I’ll be honest, every single day – at least one of my students complains about not being able to remember opening moves and messing up. My response to that is usually the same, I dive into it in a bit more detail here
Disclaimer: This is obviously for Players who are less than 1500 FIDE/2100~ Lichess – After that, you need to get your opening moves right usually – but most of it applies then too
- Memorization is not the key, understanding is. Cliche, right? Well, it is true. Look, while I do agree that you are smart – I respectfully think that due to certain limitations we average/normal humans have (I am guessing, I am not talking to someone as genius as Magnus ) – It is clearly not possible to remember all the moves and variations of every single variation.
You need to mark down the critical moves and try to remember those, but mainly – you need to understand the General Principles/Ideas of the openings first to get an idea of why you are moving a piece to wherever. Once you’re aware of this, you will find memorization is much easier since you’ll know what to do most of the time and will have to remember exceptions only. (I.e: in the Sicilian, you usually try to play d5 – but only in few variations are you supposed to not do that. – This is quite basic, just trying to relate on a level where everyone can understand my point)
2) Look for Annotated Games played in your variation.
Being a Coach and a Player both, I use the commercial popular database called ChessPublishing where Grandmaster annotates games – I find that most of the lines have been covered there. This, however, is not essential for lower-rated players, I see that even googling for example “Caro-Kann Annotated Games” will show you many good games that you can look at – especially through ChessGames;
Try to understand the General Ideas these grandmasters go through – see how they win/lose and why.
3) When studying an opening, try to also understand the plans of your opponent. I see many people skipping top player’s annotated/normal games in which the result didn’t favor the side of the board you are preparing the opening from. This is wrong, expect your next opponent to also have read this article and be prepared. It is better to understand your opposite color’s ideas and plans so you will know what to be prepared against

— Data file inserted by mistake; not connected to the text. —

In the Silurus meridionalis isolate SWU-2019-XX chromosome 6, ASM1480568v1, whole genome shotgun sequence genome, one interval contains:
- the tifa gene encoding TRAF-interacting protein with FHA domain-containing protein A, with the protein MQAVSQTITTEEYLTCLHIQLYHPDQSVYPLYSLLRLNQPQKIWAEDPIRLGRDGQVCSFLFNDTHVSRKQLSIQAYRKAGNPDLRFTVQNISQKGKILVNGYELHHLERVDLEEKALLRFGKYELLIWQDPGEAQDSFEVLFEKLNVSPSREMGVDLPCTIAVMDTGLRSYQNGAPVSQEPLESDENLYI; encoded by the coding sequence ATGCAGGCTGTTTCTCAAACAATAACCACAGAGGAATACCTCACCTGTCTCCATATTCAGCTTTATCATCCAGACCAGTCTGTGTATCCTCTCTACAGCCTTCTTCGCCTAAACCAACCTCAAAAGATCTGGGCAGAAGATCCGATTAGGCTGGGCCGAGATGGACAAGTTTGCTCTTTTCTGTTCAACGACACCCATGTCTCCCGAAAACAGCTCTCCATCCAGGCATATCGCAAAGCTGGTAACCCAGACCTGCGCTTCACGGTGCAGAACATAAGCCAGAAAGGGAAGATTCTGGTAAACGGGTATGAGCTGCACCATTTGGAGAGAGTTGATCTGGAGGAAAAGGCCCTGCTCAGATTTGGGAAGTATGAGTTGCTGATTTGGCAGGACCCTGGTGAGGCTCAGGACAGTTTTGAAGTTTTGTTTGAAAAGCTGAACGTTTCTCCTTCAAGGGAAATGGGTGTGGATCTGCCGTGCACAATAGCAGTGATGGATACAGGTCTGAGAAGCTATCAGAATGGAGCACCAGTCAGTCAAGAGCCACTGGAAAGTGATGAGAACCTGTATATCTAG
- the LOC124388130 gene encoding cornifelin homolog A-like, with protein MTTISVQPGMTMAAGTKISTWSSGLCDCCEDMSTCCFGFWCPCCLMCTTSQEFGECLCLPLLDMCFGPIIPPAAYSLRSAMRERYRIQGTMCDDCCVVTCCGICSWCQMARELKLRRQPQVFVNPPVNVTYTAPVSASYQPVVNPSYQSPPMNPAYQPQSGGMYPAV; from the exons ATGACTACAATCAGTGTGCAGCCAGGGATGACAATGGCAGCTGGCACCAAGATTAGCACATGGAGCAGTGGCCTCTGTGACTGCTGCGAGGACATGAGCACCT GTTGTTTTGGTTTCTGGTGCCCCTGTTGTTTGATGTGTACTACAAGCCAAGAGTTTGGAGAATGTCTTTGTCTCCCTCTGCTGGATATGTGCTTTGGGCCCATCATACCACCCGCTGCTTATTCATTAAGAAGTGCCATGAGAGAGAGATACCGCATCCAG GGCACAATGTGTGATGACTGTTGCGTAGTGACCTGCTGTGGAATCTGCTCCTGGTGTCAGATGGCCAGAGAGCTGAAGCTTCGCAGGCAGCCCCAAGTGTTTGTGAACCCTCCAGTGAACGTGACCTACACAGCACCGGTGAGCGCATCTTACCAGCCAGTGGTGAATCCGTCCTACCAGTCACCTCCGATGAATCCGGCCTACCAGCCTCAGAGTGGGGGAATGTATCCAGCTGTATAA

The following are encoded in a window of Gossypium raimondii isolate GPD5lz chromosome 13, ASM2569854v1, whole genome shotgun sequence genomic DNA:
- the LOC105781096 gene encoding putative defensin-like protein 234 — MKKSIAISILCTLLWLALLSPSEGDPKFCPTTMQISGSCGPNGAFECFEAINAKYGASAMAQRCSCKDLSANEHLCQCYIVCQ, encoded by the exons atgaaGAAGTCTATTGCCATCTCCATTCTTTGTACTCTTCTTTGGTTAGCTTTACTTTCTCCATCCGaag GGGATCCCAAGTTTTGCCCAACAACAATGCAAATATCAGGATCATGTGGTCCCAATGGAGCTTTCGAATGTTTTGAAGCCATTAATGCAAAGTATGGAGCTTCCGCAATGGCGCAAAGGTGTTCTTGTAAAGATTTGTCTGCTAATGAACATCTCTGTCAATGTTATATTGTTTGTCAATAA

4) Unless playing at the titled level, most of the time – unless a very blundering move, the bad opening move does not mean game over.
Do you have a bad position right after the opening? It’s okay. Calm down and try to get things right. Opening itself in normal/usual cases is nothing but a framework to your middlegame position
5) Out of book? Try to play according to the general principles.
6) Look at the typical player of that opening, and study his games.
For example, for Dragon Players – Gawain Jones is god himself. Najdorf Players might call Kasparov/MVL as one of ’em
7) No popular main-line is a bad opening.
I have seriously heard people over on the Internet say that French is bad, Caro is bad or even Taimanov is bad. Not it is not, please shut up. I am serious, I have had conversations with people where they stopped playing a line they liked because x or y said that it is bad.
This is wrong. Unless the opening is straight-up refuted, you can play it and be fine especially at the lower level. Usually, the guy who says that this line is _ bad – is stating an opinion, don’t take it as a fact. It maybe does not suit their style, but does to yours – don’t just stop just because it did not work out for your friend.
8) You will lose. Don’t expect to win 100 games in a row after you start with a new opening.
Look, don’t be disappointed – just go back, analyze, look at your mistake – remember why and what, put it on a database, and move on. You will lose once you start out, it’s just important that this does not remain like this for more than 20-25 Games.
Now, I have generally found that there are two types of player (again, some obvious exceptions here and there)
#1 – Who plays multiple side-variations, but has enough knowledge of it that their opponent cannot prepare.
#2 – Who plays one main variation, but has enough sidelines and knowledge that their opponent is usually the one scared when getting into it.
Me? I am personally the #1 type. While people have told me in the starting days that I should only Focus on Main Lines (Najdorf, etc) -> For me, #1 worked out the better, obviously it is different for everyone. I only had to learn the mainline now, when I am looking to finish my IM Norms since People really punish me if I play a relatively worse opening line according to the engine. I played openings like Benko, Grand Prix, etc till I was 2200. Both are fine. Any other type of player is probably also ok.
PS: I love to watch videos of Eric Rosen over on London as white, not because I enjoy London (in fact, I am not a huge fan, especially because of the d5 c5 Nc6 Qb6 Lines) – but because he shows the ideas and rich concepts there instead of just blabbing some moves as many people do.
I just wrote down this quickly over when I was eating breakfast, I am 100% sure I missed some points. Please share your own advice/comments *if you think it is in fact the right advice* and I’ll Edit and add ’em. Appreciate that!
EDIT: Huge Shoutout to Everyman’s Getting Started books series. If you are a beginner or Intermediate Player, I think they are very good. even though they are very old – They have beautifully laid down the Ideas and Concepts of specific openings. Focus on that instead of the moves! Look for one in your opening
Cheers, stay safe and have a good one :))